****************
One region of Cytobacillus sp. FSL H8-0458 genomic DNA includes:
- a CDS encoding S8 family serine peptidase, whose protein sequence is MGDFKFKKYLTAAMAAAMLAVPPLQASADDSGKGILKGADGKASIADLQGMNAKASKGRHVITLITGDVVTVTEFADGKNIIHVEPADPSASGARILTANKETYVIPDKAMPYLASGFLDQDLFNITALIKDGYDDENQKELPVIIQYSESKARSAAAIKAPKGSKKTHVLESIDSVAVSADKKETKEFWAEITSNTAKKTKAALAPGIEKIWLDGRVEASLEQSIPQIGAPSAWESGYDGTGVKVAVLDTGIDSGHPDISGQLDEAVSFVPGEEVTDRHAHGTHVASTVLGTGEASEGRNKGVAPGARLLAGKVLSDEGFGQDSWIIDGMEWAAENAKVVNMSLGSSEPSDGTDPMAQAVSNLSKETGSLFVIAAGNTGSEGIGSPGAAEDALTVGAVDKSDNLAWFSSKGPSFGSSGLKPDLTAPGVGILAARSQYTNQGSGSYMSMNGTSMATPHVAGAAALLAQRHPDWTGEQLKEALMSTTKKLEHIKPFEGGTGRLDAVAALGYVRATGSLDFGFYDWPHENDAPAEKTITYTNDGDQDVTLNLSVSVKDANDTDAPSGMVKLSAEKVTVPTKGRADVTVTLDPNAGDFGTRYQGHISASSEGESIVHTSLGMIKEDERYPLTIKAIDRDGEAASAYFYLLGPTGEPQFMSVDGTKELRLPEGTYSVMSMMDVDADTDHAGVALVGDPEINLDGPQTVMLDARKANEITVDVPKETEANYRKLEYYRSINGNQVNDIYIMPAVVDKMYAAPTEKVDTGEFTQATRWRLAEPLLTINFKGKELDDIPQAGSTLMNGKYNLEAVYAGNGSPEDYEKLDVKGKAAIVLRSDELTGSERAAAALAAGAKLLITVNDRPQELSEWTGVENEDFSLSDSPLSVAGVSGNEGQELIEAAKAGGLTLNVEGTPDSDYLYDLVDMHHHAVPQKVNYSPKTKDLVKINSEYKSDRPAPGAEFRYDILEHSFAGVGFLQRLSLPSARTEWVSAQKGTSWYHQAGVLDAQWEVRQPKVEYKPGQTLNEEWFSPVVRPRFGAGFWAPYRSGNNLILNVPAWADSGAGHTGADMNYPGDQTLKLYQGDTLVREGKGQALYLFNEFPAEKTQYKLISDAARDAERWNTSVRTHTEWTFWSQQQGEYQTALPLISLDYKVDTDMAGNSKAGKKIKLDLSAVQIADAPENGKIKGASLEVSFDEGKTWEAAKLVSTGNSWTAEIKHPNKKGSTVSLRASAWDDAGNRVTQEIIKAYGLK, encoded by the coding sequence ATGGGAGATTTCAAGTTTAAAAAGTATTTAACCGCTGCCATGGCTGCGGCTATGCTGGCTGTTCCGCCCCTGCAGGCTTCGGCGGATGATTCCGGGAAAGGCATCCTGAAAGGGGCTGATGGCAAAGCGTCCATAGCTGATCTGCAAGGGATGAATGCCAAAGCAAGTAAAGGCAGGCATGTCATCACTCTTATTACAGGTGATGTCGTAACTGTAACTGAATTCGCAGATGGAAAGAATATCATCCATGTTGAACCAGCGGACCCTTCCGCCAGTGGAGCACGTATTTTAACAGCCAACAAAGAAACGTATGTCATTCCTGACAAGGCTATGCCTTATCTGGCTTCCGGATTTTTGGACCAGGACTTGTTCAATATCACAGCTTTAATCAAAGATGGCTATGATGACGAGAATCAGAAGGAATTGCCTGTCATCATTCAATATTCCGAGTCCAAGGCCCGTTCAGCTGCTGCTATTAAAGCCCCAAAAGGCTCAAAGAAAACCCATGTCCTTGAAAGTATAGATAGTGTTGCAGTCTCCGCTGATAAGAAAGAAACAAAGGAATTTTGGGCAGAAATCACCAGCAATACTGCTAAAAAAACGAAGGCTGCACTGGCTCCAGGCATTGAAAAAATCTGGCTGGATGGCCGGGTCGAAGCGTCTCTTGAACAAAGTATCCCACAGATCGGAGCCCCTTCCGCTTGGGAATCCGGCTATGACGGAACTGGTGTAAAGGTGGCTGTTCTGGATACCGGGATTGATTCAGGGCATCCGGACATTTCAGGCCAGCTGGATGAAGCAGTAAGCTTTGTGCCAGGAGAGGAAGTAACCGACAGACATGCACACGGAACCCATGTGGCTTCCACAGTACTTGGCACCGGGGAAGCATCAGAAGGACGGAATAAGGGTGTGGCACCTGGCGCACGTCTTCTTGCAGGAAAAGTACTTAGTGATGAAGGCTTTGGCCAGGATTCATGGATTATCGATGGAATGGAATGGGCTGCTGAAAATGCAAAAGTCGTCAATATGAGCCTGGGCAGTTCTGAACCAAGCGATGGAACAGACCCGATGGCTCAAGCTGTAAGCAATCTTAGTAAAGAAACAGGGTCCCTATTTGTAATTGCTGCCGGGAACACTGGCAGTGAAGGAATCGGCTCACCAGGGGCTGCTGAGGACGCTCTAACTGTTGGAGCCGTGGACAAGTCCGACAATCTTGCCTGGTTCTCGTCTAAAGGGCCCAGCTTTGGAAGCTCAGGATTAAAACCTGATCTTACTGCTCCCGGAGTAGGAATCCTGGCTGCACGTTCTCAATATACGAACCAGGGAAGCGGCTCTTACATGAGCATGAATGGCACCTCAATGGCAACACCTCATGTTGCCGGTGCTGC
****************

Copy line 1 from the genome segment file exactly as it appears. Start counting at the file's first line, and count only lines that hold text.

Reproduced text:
One region of Cytobacillus sp. FSL H8-0458 genomic DNA includes: